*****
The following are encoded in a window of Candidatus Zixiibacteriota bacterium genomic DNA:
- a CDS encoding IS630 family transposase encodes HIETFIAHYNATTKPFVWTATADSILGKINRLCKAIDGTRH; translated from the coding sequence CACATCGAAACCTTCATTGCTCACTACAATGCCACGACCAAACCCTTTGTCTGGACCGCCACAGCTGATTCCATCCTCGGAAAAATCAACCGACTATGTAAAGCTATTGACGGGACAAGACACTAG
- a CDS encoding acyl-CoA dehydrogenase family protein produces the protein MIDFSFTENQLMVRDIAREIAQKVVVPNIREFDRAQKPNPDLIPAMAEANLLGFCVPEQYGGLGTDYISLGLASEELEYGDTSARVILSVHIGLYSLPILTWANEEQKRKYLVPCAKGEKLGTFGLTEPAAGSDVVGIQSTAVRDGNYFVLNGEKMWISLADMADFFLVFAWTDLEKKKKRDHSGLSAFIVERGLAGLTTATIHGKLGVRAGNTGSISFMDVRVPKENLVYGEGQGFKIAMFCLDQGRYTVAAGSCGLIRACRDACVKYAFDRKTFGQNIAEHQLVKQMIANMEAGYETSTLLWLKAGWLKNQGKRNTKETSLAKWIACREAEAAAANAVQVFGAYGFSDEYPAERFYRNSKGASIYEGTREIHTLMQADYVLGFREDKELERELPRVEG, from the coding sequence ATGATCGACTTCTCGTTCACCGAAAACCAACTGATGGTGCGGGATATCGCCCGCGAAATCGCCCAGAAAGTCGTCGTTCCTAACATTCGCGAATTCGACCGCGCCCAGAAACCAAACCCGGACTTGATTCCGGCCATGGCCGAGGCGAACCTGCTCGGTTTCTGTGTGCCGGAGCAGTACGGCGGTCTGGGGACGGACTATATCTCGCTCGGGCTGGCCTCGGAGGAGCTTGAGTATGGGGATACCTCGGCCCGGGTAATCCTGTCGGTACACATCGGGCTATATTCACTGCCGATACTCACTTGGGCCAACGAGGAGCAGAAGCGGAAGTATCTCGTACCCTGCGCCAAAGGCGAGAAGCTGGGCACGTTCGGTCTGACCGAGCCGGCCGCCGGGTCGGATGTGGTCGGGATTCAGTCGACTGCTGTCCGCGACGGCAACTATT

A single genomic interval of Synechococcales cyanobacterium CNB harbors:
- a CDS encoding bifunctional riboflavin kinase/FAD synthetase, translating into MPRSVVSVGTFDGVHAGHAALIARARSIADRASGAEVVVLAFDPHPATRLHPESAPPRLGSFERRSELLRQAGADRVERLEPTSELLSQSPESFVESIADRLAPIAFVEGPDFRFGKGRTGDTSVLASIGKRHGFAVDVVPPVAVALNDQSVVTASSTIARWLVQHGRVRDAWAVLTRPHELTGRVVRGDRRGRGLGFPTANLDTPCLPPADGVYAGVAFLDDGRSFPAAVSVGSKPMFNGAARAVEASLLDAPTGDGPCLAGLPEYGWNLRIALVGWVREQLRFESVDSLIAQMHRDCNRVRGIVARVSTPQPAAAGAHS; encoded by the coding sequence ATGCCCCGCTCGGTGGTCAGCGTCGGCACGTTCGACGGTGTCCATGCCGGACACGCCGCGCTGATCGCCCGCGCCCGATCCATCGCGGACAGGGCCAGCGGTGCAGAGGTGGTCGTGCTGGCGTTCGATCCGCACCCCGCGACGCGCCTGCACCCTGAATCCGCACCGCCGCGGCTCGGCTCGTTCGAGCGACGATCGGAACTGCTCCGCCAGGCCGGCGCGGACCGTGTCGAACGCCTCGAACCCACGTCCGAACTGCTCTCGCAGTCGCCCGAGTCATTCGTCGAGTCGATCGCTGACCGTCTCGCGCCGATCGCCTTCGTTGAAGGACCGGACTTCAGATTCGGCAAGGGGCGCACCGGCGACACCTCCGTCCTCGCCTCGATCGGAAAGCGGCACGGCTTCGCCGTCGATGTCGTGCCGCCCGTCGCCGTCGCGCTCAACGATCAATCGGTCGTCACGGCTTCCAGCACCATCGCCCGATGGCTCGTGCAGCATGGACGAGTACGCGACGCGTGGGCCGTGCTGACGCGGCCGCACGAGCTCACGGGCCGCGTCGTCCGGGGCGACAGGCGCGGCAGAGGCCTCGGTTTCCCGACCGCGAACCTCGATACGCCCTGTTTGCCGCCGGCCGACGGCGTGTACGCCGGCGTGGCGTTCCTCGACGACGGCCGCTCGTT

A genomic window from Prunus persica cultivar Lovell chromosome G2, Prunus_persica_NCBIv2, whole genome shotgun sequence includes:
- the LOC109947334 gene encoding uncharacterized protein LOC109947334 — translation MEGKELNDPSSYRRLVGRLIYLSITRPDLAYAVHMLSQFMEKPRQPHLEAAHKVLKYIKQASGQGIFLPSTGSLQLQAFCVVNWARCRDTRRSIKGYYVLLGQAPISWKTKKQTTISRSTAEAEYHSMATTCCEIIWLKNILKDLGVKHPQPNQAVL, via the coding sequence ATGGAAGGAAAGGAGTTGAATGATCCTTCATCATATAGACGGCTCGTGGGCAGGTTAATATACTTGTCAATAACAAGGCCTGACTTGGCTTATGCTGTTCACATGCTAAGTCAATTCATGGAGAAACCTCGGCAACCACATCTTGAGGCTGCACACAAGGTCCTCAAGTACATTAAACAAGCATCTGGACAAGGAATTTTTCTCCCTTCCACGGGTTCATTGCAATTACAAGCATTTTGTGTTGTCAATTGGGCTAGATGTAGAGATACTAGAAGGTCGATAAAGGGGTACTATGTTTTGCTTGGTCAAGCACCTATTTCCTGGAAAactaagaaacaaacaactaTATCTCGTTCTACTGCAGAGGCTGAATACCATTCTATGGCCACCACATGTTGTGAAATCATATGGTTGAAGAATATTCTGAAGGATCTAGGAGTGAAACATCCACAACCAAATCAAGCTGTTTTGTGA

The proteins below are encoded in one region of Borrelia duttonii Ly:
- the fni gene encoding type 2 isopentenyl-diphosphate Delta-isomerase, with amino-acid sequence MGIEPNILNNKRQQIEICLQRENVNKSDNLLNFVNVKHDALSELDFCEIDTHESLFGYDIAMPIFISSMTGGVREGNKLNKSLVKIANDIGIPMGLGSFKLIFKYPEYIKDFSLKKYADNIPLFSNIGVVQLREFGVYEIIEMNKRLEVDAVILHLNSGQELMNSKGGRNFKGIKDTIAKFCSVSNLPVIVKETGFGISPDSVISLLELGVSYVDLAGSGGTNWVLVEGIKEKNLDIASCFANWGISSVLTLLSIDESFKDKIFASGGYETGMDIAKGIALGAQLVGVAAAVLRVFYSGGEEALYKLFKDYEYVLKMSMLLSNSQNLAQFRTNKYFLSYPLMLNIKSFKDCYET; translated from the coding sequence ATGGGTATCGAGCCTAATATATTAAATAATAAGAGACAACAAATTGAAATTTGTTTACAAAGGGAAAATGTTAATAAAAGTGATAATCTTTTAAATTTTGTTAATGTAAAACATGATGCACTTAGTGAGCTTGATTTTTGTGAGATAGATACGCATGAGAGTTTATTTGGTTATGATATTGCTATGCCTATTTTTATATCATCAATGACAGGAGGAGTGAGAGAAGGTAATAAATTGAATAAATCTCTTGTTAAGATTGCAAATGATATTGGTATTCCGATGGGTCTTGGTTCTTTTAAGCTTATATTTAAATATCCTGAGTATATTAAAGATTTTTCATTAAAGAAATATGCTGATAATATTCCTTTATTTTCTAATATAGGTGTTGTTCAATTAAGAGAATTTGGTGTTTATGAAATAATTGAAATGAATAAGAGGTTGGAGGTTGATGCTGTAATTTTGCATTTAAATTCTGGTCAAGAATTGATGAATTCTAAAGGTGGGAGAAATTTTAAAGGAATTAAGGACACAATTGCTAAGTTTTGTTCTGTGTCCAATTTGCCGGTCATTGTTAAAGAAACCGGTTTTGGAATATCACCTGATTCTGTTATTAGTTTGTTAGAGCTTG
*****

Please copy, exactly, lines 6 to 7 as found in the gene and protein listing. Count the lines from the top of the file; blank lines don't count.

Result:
A genomic window from Prunus persica cultivar Lovell chromosome G2, Prunus_persica_NCBIv2, whole genome shotgun sequence includes:
- the LOC109947334 gene encoding uncharacterized protein LOC109947334 — translation MEGKELNDPSSYRRLVGRLIYLSITRPDLAYAVHMLSQFMEKPRQPHLEAAHKVLKYIKQASGQGIFLPSTGSLQLQAFCVVNWARCRDTRRSIKGYYVLLGQAPISWKTKKQTTISRSTAEAEYHSMATTCCEIIWLKNILKDLGVKHPQPNQAVL, via the coding sequence ATGGAAGGAAAGGAGTTGAATGATCCTTCATCATATAGACGGCTCGTGGGCAGGTTAATATACTTGTCAATAACAAGGCCTGACTTGGCTTATGCTGTTCACATGCTAAGTCAATTCATGGAGAAACCTCGGCAACCACATCTTGAGGCTGCACACAAGGTCCTCAAGTACATTAAACAAGCATCTGGACAAGGAATTTTTCTCCCTTCCACGGGTTCATTGCAATTACAAGCATTTTGTGTTGTCAATTGGGCTAGATGTAGAGATACTAGAAGGTCGATAAAGGGGTACTATGTTTTGCTTGGTCAAGCACCTATTTCCTGGAAAactaagaaacaaacaactaTATCTCGTTCTACTGCAGAGGCTGAATACCATTCTATGGCCACCACATGTTGTGAAATCATATGGTTGAAGAATATTCTGAAGGATCTAGGAGTGAAACATCCACAACCAAATCAAGCTGTTTTGTGA